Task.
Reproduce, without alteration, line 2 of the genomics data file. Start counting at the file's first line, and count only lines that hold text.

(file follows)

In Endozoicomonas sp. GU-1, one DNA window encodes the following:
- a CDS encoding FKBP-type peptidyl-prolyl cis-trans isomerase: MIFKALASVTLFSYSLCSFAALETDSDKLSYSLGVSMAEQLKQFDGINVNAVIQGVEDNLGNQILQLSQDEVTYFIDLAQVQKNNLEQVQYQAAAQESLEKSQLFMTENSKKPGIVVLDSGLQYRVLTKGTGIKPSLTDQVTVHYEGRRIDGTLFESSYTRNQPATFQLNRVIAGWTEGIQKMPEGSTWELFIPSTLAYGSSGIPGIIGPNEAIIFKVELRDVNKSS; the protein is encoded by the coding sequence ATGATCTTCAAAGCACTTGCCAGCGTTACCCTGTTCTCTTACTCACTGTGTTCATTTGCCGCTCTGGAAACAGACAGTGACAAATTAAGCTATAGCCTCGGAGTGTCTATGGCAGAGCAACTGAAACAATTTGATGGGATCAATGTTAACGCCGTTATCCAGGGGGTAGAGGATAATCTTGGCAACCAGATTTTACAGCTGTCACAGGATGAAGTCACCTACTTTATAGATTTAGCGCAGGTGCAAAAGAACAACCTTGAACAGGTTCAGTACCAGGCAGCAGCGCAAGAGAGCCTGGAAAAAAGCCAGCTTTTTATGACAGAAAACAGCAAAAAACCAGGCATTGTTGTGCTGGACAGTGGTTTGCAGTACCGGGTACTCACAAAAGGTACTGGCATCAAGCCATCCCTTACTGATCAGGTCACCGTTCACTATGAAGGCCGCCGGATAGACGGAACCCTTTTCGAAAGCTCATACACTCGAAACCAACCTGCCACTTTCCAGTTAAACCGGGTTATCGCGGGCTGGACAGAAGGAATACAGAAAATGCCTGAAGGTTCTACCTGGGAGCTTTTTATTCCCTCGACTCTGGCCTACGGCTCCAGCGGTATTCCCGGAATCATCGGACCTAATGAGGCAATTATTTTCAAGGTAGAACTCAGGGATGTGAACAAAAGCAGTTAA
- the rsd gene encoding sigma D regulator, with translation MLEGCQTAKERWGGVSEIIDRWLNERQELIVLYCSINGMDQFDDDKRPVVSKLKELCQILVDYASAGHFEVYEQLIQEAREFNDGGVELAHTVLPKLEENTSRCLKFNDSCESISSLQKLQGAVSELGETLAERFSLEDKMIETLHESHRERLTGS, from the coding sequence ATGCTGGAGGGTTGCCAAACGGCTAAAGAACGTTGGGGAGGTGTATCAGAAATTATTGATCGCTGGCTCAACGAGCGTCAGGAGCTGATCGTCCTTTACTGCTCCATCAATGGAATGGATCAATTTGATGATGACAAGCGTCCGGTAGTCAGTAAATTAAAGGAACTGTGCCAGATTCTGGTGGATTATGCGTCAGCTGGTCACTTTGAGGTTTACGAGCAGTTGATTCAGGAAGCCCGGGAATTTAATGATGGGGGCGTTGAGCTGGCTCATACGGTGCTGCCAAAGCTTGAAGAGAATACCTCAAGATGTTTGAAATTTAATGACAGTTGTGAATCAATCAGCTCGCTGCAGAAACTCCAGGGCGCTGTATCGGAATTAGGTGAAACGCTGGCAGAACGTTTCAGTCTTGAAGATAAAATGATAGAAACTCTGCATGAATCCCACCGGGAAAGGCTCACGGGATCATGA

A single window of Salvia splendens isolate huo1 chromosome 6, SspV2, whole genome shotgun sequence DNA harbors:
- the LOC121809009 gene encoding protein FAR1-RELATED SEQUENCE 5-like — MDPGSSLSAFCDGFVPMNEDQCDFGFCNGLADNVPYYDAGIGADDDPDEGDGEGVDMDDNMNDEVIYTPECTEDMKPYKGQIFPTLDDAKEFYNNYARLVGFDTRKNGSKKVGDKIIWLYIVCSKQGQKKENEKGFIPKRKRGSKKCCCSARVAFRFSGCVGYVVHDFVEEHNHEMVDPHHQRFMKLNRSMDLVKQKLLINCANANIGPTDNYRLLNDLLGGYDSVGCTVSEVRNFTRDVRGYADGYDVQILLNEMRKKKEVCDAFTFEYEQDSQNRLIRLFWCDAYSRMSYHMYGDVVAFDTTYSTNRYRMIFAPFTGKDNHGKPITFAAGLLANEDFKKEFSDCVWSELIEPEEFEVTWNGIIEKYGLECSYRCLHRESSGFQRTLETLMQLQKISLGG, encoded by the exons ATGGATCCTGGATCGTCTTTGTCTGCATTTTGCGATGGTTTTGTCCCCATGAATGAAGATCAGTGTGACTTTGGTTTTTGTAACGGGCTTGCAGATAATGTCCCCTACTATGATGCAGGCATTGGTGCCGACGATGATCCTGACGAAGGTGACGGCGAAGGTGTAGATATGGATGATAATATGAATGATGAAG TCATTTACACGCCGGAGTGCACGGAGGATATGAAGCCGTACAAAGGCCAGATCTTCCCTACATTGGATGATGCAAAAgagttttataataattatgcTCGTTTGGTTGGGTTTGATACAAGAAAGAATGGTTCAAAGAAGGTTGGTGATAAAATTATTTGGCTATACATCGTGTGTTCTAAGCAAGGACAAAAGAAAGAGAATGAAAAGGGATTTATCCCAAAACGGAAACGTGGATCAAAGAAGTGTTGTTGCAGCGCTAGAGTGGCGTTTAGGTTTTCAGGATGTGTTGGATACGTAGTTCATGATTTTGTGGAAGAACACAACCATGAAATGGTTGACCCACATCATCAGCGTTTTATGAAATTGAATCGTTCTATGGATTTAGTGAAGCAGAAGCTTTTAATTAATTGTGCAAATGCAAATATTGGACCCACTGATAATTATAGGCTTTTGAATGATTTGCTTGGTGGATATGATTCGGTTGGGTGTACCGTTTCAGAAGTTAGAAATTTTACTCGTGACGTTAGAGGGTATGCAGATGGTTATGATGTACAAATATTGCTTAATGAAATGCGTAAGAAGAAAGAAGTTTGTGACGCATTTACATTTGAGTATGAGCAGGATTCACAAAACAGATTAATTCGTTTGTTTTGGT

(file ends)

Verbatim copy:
- a CDS encoding FKBP-type peptidyl-prolyl cis-trans isomerase: MIFKALASVTLFSYSLCSFAALETDSDKLSYSLGVSMAEQLKQFDGINVNAVIQGVEDNLGNQILQLSQDEVTYFIDLAQVQKNNLEQVQYQAAAQESLEKSQLFMTENSKKPGIVVLDSGLQYRVLTKGTGIKPSLTDQVTVHYEGRRIDGTLFESSYTRNQPATFQLNRVIAGWTEGIQKMPEGSTWELFIPSTLAYGSSGIPGIIGPNEAIIFKVELRDVNKSS; the protein is encoded by the coding sequence ATGATCTTCAAAGCACTTGCCAGCGTTACCCTGTTCTCTTACTCACTGTGTTCATTTGCCGCTCTGGAAACAGACAGTGACAAATTAAGCTATAGCCTCGGAGTGTCTATGGCAGAGCAACTGAAACAATTTGATGGGATCAATGTTAACGCCGTTATCCAGGGGGTAGAGGATAATCTTGGCAACCAGATTTTACAGCTGTCACAGGATGAAGTCACCTACTTTATAGATTTAGCGCAGGTGCAAAAGAACAACCTTGAACAGGTTCAGTACCAGGCAGCAGCGCAAGAGAGCCTGGAAAAAAGCCAGCTTTTTATGACAGAAAACAGCAAAAAACCAGGCATTGTTGTGCTGGACAGTGGTTTGCAGTACCGGGTACTCACAAAAGGTACTGGCATCAAGCCATCCCTTACTGATCAGGTCACCGTTCACTATGAAGGCCGCCGGATAGACGGAACCCTTTTCGAAAGCTCATACACTCGAAACCAACCTGCCACTTTCCAGTTAAACCGGGTTATCGCGGGCTGGACAGAAGGAATACAGAAAATGCCTGAAGGTTCTACCTGGGAGCTTTTTATTCCCTCGACTCTGGCCTACGGCTCCAGCGGTATTCCCGGAATCATCGGACCTAATGAGGCAATTATTTTCAAGGTAGAACTCAGGGATGTGAACAAAAGCAGTTAA